5 things buyers should never do

5 things buyers should never do

Over the years I’ve observed buyers making just about every mistake there is to make. For example: letting a great home slip through their fingers because of indecision; saying too much to a sales agent when negotiating; being too influenced by a computer generated data report; and taking advice from well-meaning but ill-informed friends and family.

A poker face is a real asset when you’re negotiating and it helps if you don’t let the sales agent notice just how keen you are on the property. Yes, it’s disappointing when you miss out on a property you like, even more so one that you love, but in my experience another good buy always comes along.

When it comes to negotiating you need to detach yourself emotionally from the process. Put all of your offers in writing and try to limit your communication with a selling agent by always sticking to the facts. The more you say, the bigger the risk of giving away key information that the agent can use during negotiations with you.

Here are some common mistakes to avoid when purchasing property:

1. Never disclose your budget to the selling agent - Sure you will be giving them a rough guide based on the types of properties you’re inspecting but once they know your real budget a selling agent will do everything they can to extract every cent out of you, especially if they haven’t reached the reserve at auction or the vendor’s bottom line yet.

2. Never let the selling agent see you fall in love with the property - I’ve seen this happen far too many times. My advice is to never make any detailed comments or talk about the property while you’re inspecting it within ear shot of the agent. Avoid the selling agent’s questions by instead asking them a question each time they ask you one. And if you fall in love with the home, don’t let the selling agent see as they will use it to their advantage when it comes time to negotiate on price.

3. Never make a silly low offer - You can make a low offer as I often do but don’t make it a silly one.  If you come in too low with your first offer and have too many conditions then you risk alienating the vendor and the selling agent or having them think you’re a time waster.  When I put in a low offer I always attach comparables with it to justify the offer and to minimise any chance of alienating the vendor.  I have seen some vendors get their backs up so much that they decide not to deal with a buyer any further or favour others as they were offended by a low ball offer.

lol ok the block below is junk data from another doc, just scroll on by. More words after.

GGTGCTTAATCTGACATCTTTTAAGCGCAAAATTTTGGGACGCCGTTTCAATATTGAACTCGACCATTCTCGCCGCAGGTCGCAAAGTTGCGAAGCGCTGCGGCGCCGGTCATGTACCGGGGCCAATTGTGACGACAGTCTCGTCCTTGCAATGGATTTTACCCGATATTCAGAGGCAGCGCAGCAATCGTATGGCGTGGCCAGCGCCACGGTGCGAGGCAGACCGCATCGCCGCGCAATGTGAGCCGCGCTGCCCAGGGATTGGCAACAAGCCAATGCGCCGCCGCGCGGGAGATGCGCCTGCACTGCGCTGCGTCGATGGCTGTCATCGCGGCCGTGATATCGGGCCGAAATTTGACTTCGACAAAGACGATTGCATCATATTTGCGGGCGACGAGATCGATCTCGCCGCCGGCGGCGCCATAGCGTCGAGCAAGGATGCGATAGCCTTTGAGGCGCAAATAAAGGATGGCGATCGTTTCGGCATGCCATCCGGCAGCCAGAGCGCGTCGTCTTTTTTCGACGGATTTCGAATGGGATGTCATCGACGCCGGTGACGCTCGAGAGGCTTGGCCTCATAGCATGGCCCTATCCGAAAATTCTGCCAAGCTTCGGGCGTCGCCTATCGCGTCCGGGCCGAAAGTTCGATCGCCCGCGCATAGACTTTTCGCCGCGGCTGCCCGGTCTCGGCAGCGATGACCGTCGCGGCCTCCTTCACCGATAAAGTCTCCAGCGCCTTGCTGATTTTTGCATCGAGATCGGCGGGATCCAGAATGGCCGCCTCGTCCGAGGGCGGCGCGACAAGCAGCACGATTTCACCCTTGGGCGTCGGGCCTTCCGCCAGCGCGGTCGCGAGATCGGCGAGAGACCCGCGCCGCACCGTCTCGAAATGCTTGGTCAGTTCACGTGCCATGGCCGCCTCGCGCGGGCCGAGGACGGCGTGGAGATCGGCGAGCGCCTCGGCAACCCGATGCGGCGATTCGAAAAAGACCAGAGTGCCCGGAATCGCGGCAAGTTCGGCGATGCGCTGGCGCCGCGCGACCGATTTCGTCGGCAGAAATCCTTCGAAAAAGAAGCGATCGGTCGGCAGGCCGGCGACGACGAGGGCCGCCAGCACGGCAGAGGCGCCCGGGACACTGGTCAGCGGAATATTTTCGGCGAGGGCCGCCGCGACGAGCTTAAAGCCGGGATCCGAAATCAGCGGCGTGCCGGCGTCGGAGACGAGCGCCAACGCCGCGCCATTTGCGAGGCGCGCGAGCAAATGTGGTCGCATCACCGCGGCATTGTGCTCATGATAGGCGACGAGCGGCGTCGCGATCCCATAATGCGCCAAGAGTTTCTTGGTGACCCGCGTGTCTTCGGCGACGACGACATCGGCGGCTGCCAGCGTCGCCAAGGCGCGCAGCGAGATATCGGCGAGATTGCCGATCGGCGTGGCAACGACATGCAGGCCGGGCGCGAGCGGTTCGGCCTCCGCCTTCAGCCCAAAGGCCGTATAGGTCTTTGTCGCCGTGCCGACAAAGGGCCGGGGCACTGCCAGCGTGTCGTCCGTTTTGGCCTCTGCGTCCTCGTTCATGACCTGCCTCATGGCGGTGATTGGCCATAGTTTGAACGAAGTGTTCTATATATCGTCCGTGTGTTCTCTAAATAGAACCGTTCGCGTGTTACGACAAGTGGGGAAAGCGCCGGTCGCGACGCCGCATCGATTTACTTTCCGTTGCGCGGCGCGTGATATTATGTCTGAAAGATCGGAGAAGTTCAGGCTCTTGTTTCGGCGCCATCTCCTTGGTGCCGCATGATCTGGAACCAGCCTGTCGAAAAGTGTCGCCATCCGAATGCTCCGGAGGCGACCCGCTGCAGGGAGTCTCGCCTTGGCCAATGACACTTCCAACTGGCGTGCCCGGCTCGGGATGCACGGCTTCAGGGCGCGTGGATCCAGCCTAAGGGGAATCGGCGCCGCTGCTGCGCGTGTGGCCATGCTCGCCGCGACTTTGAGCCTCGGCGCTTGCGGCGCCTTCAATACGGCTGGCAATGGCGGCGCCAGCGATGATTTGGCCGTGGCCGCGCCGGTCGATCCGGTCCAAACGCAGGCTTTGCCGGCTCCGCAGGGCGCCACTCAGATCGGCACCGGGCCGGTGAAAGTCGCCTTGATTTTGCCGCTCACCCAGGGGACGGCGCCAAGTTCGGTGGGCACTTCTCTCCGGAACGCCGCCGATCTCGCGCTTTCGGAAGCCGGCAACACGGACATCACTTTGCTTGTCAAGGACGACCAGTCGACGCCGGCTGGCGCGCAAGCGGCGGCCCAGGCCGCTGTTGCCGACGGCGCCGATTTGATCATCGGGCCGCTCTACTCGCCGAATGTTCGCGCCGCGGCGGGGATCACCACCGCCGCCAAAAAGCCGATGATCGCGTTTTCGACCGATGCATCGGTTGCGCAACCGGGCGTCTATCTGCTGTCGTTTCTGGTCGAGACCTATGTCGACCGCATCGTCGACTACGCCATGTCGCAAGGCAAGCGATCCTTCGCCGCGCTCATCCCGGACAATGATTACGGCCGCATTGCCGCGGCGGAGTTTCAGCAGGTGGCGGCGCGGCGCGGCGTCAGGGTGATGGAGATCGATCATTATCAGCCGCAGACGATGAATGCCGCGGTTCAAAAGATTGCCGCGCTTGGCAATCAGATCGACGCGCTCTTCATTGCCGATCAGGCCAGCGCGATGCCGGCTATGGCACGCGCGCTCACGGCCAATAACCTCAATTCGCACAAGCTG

4. Never let the agent know if you are motivated to buy - Always play the indifferent buyer and never let them know your motivation to buy.  If you’re buying property with your partner, let one person do all of the talking and have all the communication with the agent otherwise the agent will easily play one of you off against the other in order to draw out more information.

5. Never make a fed-up purchase - After looking for a property for a couple of months or missing out on buying a few homes frustration naturally sets in.  Some people get so fed up that they end up buying a property they never would have a few weeks earlier or paying a price they never needed to in order to buy the one they did just to end the frustration. The problem is it won’t be long before they’ll regret it and want to sell and buy again which will cost around 10 percent of the purchase price in selling and buying costs not to mention the emotional and wasted time cost.  It’s very expensive to get it wrong and if you’re at that stage it would be a wise investment, and far less expensive and stressful, to get some professional help from an experienced buyer’s agent.